In my own small world, the greatest such crime was the release of -The Greatest American Hero-, specifically the episode "Operation: Spoilsport". The plot -absolutely- hinged on Ralph continually hearing "Eve of Destruction"... but the DVD release substituted generic music. I can't even watch the show (any ep) anymore.
no different from standing in Starbucks and telling each person who orders a coffee not to pay, and giving them a bus ride to Mickey Ds.
No, it's more like someone putting a coupon in the phone book near the "fast food" section. You only see it when you're looking for it, it describes an alternative service, and all of this takes place in your
And you can go on any golf course and see two dozen guys playing with the same gear Tiger uses, but it doesn't help them break 100.
Yep. Because Tiger Woods adds value (if you think that golfing has value... I don't but that's not important here). Likewise, if there existed some professional version of coins-in-a-jar that was truly demonstrably better than the one used, that photographer could charge more. But "good enough" was in fact good enough, and the magazine didn't see enough extra value in getting a prime art shot. So they didn't.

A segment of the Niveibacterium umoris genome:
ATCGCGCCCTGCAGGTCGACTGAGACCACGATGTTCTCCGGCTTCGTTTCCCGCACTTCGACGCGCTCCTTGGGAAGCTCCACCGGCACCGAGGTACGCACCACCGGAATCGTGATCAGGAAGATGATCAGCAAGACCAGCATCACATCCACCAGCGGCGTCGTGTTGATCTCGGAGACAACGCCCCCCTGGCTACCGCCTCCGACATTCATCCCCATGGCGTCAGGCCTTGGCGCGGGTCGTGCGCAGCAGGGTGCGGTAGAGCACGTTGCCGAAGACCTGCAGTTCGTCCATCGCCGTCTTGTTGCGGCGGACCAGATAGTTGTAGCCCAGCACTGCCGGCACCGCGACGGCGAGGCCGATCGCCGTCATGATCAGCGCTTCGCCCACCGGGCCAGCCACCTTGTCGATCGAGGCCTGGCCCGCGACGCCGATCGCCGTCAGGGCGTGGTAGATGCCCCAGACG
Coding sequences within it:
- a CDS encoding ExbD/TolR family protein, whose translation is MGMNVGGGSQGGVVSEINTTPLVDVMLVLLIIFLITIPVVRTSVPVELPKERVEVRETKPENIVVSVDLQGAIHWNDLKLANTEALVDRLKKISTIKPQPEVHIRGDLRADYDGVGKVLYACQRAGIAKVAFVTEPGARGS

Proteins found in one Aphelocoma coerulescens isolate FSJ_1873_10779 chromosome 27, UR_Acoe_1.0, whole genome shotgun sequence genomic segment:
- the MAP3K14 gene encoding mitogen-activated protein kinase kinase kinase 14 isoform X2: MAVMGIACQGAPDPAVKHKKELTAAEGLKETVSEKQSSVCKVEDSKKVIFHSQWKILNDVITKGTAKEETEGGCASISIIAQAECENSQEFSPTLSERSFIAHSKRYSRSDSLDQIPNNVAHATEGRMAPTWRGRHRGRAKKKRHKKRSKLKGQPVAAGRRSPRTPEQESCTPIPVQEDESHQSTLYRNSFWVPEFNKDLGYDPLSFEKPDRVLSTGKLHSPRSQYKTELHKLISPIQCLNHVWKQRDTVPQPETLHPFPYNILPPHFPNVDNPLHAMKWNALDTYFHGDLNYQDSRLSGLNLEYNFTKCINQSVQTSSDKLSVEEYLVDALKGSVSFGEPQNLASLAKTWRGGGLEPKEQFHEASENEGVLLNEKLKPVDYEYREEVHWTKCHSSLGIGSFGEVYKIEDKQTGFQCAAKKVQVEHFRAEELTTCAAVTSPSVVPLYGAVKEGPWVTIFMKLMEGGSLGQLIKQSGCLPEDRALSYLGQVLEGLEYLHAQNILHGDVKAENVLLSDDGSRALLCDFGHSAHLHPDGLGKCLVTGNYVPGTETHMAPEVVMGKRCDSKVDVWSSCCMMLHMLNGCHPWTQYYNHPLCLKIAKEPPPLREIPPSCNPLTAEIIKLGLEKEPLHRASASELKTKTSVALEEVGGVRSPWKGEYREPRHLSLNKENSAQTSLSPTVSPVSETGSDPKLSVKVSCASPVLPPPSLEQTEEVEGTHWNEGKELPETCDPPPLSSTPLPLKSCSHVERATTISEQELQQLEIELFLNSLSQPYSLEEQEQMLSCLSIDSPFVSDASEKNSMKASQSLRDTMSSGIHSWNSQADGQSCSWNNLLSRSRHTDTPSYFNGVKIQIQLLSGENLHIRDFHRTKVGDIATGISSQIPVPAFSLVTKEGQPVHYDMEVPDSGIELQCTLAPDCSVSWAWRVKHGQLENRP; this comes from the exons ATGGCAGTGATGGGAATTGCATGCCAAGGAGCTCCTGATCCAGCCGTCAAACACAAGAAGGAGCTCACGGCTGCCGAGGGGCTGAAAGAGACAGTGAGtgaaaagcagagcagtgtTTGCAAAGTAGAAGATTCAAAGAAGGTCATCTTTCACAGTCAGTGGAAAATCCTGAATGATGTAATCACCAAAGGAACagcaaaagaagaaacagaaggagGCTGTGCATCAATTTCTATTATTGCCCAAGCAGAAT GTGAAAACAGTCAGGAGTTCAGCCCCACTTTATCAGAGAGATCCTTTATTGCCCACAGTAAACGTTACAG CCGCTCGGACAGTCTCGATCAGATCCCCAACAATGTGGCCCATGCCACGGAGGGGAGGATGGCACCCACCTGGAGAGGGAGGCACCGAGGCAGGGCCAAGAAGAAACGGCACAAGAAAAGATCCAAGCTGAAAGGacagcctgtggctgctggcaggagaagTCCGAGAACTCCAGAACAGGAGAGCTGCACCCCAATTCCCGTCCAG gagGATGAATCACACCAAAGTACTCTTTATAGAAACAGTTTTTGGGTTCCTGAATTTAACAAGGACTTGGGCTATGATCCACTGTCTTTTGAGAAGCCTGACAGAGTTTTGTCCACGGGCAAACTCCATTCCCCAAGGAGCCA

Basically, it's the way the market is supposed to work. Commoditized things end up being cheaper because anyone can produce them. Stock photos, by dint of being "stock", are pretty commoditized. A specialty photo -- like, say, a hand-crafted oak desk -- is rarer and can command a higher price. But if you don't want or need the uniqueness, you can settle for an Ikea desk for a lot less money.
Professionals don't like amateurs using the Net because they make it clear that for many purposes -- but not all purposes -- the world can get by with a lower-quality, lower-price picture. They see the flood of amateur pics as "contaminating" their market. But really, they're just expanding it.